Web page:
Letters for the Week of September 12, 2012 

Readers sound off on Stonewall, Stag's Lunchette, and high-speed rail.

"Oakland Pride's Family Ties," Events & Attractions, 8/29

Stonewall Wasn't the Start

Contrary to the myth repeated in the Express, there was a gay and lesbian rights movement — especially in the Bay Area — well before the Stonewall Riots, and a trans riot in San Francisco before Stonewall. The world's first lesbian rights organization, the Daughters of Bilitis, began in San Francisco in 1955. Yes, in the 1950s. The Society for Individual Rights formed in San Francisco in 1964, and eight years later, SIR's Jim Foster addressed the Democratic National Convention in support of a gay rights plank (which wasn't adopted). Also in the 1960s, transsexual activists like Suzan Cooke got SFPD support for self-help efforts that turned into the City's Center for Special Problems. Susan Stryker's documentary on the 1966 trans people's Compton Cafeteria Riot won an Emmy for herself and KTVU.

The Stonewall Riots were a flash point that inspired people to make gay rights part of the above-ground counterculture and activists' movements. It made activists out of people who had not been activists, by inspiring them to stand up and resist their oppression by coming "out of the bars and into the streets!"

What makes me proud of Oakland and the East Bay is not only the family friendliness of Oakland Pride but also that our community and its leadership actually look like Oakland. For all the in-groups and enforcers of their own brand of political correctness that have tried to throw their weight around in our community, I consider it a sign of success that individuals, a true rainbow of individuals, can be out and free. That didn't begin with Stonewall.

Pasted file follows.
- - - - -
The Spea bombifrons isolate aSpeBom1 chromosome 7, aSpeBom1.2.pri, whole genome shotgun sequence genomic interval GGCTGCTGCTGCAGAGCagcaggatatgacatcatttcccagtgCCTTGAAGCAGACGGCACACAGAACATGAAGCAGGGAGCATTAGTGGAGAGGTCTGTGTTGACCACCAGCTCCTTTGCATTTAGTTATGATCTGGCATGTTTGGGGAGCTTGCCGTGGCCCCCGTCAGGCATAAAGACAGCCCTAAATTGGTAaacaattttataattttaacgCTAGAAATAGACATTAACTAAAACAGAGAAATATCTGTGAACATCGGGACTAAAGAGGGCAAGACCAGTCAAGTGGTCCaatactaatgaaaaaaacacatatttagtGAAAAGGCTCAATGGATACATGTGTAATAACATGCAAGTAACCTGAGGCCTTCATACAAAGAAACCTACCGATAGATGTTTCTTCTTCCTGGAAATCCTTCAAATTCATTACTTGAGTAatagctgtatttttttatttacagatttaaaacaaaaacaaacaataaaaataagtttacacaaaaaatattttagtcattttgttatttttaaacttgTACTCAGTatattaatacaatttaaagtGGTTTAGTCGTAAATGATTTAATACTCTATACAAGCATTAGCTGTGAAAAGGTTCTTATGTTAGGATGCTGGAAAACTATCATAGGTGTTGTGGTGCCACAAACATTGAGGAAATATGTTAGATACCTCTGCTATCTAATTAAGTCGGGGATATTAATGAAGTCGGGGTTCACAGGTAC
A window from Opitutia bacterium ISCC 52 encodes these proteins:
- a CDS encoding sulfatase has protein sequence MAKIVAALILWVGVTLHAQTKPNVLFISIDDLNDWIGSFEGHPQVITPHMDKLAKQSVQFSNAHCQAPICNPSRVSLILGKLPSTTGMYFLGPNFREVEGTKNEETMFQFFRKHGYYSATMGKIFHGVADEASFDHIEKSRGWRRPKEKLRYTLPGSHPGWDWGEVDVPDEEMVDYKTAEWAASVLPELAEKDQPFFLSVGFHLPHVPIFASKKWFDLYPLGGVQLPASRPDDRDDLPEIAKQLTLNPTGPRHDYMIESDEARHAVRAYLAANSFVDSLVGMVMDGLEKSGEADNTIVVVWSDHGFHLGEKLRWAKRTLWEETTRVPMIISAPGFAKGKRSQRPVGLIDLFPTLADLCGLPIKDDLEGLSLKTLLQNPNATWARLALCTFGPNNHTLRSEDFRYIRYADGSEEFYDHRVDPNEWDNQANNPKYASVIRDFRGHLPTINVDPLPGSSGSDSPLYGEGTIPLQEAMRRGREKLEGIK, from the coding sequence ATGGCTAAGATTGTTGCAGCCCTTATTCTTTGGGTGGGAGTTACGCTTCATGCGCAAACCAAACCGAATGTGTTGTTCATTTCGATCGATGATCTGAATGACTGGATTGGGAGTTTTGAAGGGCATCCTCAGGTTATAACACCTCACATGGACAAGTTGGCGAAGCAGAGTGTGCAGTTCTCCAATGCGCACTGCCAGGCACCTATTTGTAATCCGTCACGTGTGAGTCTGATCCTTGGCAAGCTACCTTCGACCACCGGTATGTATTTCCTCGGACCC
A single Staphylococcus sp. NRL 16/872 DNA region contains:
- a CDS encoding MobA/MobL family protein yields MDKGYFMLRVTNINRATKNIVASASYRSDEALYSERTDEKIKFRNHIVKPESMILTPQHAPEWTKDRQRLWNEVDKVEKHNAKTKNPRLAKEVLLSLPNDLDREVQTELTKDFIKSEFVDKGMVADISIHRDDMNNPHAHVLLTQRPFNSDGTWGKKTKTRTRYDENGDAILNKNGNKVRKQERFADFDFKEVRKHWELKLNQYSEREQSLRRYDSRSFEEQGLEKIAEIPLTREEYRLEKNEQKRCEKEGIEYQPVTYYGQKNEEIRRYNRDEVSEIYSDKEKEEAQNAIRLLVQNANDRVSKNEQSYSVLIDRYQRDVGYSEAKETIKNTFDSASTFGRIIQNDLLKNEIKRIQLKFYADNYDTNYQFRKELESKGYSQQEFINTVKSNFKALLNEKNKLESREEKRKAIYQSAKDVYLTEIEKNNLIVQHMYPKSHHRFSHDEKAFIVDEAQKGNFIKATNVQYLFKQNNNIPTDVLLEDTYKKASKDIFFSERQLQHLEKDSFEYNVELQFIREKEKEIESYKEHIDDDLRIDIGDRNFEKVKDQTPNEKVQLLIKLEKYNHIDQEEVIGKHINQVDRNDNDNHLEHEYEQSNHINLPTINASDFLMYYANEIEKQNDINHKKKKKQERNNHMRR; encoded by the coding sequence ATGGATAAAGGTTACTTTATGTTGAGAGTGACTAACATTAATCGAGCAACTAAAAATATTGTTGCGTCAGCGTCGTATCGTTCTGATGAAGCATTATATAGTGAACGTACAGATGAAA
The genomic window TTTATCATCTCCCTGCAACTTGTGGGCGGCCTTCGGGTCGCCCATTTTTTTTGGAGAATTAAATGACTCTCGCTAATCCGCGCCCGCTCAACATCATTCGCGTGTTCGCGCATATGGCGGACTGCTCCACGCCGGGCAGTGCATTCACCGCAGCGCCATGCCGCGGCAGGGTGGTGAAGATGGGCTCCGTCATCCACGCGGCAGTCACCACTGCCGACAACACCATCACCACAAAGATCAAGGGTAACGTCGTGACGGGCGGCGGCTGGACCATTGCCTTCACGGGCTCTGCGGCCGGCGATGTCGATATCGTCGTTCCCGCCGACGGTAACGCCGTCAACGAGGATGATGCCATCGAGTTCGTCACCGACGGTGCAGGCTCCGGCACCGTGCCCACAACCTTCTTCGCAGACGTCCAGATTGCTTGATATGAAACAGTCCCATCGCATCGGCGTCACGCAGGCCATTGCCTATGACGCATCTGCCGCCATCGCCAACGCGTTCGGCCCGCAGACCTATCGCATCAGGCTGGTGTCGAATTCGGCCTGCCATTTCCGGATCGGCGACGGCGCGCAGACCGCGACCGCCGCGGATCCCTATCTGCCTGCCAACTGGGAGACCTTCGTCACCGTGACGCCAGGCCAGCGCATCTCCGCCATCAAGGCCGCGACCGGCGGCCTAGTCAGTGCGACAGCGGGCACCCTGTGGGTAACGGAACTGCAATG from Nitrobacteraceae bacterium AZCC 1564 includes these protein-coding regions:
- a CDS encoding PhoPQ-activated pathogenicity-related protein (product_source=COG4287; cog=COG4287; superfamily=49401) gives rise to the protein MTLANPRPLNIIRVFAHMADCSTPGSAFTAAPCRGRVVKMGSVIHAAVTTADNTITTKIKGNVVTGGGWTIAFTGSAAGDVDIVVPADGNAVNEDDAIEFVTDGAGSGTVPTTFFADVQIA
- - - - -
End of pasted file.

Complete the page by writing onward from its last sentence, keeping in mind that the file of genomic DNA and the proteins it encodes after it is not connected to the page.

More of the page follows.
Beth Elliott, Oakland


"High-Speed Rail Is Definitely Green," Eco Watch, 8/29

Greenwashing High-Speed Rail?

Most people already understand that high-speed rail will be better for the environment than our current transit options, but thanks for clarifying the rationale for its soonest deployment. What seems to be most confusing and suspicious is the political maneuvering and obfuscation regarding its convoluted route to and through the Bay Area. If the greatest economic rebound to the Bay Area will come from a "Grand Central Station" in Union City or at the Coliseum, why must everyone be taxed extra to get the trains over to San Francisco where the economic benefit will accrue mostly to the muckymucks there and not the bulk of us hoi polloi around the Bay who are more in need of the boost that HSR will bring?

The Peninsula cities — especially the ones that are litigiously opposed — will have their downtowns destroyed unless the system is undergrounded (at an even more spectacular cost), but the HSR support group of Friscophiles absolutely insists on an "Anything But East Bay" solution. All the money it will take — to say nothing of the K Street lobbyists — to cross through the Bay Area and into SF could be much better spent on improving BART so that it would be the primary feeder to HSR. BART could also be upgraded to embrace an Express BART feature, where select trains could bypass the milk train-only options we have now and deliver folks from one end of the system to the other within a single hour instead of the two or so that Fremont/SFO sometimes takes now.

The Metropolitan Transportation Commission's conduct throughout this entire process is even more suspicious: Why the big hurry to move its headquarters to SF (so that it can be farther from BART and therefore more difficult for the public to attend meetings); why the pressure to drive HSR through Pacheco Pass (more damaging to the environment while adding more time, miles, and energy consumption to the Sacramento/Bay Area route); why the resistance to using HSR funds for the improvement of BART (since its inception, one of the nation's clunkiest if not costliest rapid transit systems)?